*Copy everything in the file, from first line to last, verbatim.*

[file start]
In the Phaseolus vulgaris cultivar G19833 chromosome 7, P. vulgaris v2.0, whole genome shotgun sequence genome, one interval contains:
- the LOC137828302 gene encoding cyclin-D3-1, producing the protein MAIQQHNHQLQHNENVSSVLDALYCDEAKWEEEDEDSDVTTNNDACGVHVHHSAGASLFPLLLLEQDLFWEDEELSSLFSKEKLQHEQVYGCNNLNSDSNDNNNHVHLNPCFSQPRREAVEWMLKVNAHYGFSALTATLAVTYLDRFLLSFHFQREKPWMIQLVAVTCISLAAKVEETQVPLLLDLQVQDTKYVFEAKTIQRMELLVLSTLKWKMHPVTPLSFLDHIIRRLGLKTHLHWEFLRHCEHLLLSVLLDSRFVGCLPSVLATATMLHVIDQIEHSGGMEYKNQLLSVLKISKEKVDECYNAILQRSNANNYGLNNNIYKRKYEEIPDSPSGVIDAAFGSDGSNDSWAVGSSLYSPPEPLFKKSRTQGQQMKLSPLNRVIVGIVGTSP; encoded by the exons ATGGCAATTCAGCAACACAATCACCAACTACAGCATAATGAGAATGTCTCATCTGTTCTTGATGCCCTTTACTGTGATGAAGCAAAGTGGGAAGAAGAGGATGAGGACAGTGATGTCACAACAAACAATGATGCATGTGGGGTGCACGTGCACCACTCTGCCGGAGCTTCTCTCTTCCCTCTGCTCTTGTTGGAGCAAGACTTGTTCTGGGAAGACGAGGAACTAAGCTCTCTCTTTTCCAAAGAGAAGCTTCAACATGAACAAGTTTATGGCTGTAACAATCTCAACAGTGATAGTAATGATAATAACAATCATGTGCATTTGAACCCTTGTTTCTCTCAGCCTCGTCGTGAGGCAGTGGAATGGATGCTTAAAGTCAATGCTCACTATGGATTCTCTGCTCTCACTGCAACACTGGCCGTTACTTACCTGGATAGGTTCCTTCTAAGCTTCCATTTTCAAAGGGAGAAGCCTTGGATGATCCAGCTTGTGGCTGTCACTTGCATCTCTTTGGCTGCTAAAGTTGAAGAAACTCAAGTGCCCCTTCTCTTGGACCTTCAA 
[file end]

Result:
In the Phaseolus vulgaris cultivar G19833 chromosome 7, P. vulgaris v2.0, whole genome shotgun sequence genome, one interval contains:
- the LOC137828302 gene encoding cyclin-D3-1, producing the protein MAIQQHNHQLQHNENVSSVLDALYCDEAKWEEEDEDSDVTTNNDACGVHVHHSAGASLFPLLLLEQDLFWEDEELSSLFSKEKLQHEQVYGCNNLNSDSNDNNNHVHLNPCFSQPRREAVEWMLKVNAHYGFSALTATLAVTYLDRFLLSFHFQREKPWMIQLVAVTCISLAAKVEETQVPLLLDLQVQDTKYVFEAKTIQRMELLVLSTLKWKMHPVTPLSFLDHIIRRLGLKTHLHWEFLRHCEHLLLSVLLDSRFVGCLPSVLATATMLHVIDQIEHSGGMEYKNQLLSVLKISKEKVDECYNAILQRSNANNYGLNNNIYKRKYEEIPDSPSGVIDAAFGSDGSNDSWAVGSSLYSPPEPLFKKSRTQGQQMKLSPLNRVIVGIVGTSP; encoded by the exons ATGGCAATTCAGCAACACAATCACCAACTACAGCATAATGAGAATGTCTCATCTGTTCTTGATGCCCTTTACTGTGATGAAGCAAAGTGGGAAGAAGAGGATGAGGACAGTGATGTCACAACAAACAATGATGCATGTGGGGTGCACGTGCACCACTCTGCCGGAGCTTCTCTCTTCCCTCTGCTCTTGTTGGAGCAAGACTTGTTCTGGGAAGACGAGGAACTAAGCTCTCTCTTTTCCAAAGAGAAGCTTCAACATGAACAAGTTTATGGCTGTAACAATCTCAACAGTGATAGTAATGATAATAACAATCATGTGCATTTGAACCCTTGTTTCTCTCAGCCTCGTCGTGAGGCAGTGGAATGGATGCTTAAAGTCAATGCTCACTATGGATTCTCTGCTCTCACTGCAACACTGGCCGTTACTTACCTGGATAGGTTCCTTCTAAGCTTCCATTTTCAAAGGGAGAAGCCTTGGATGATCCAGCTTGTGGCTGTCACTTGCATCTCTTTGGCTGCTAAAGTTGAAGAAACTCAAGTGCCCCTTCTCTTGGACCTTCAA 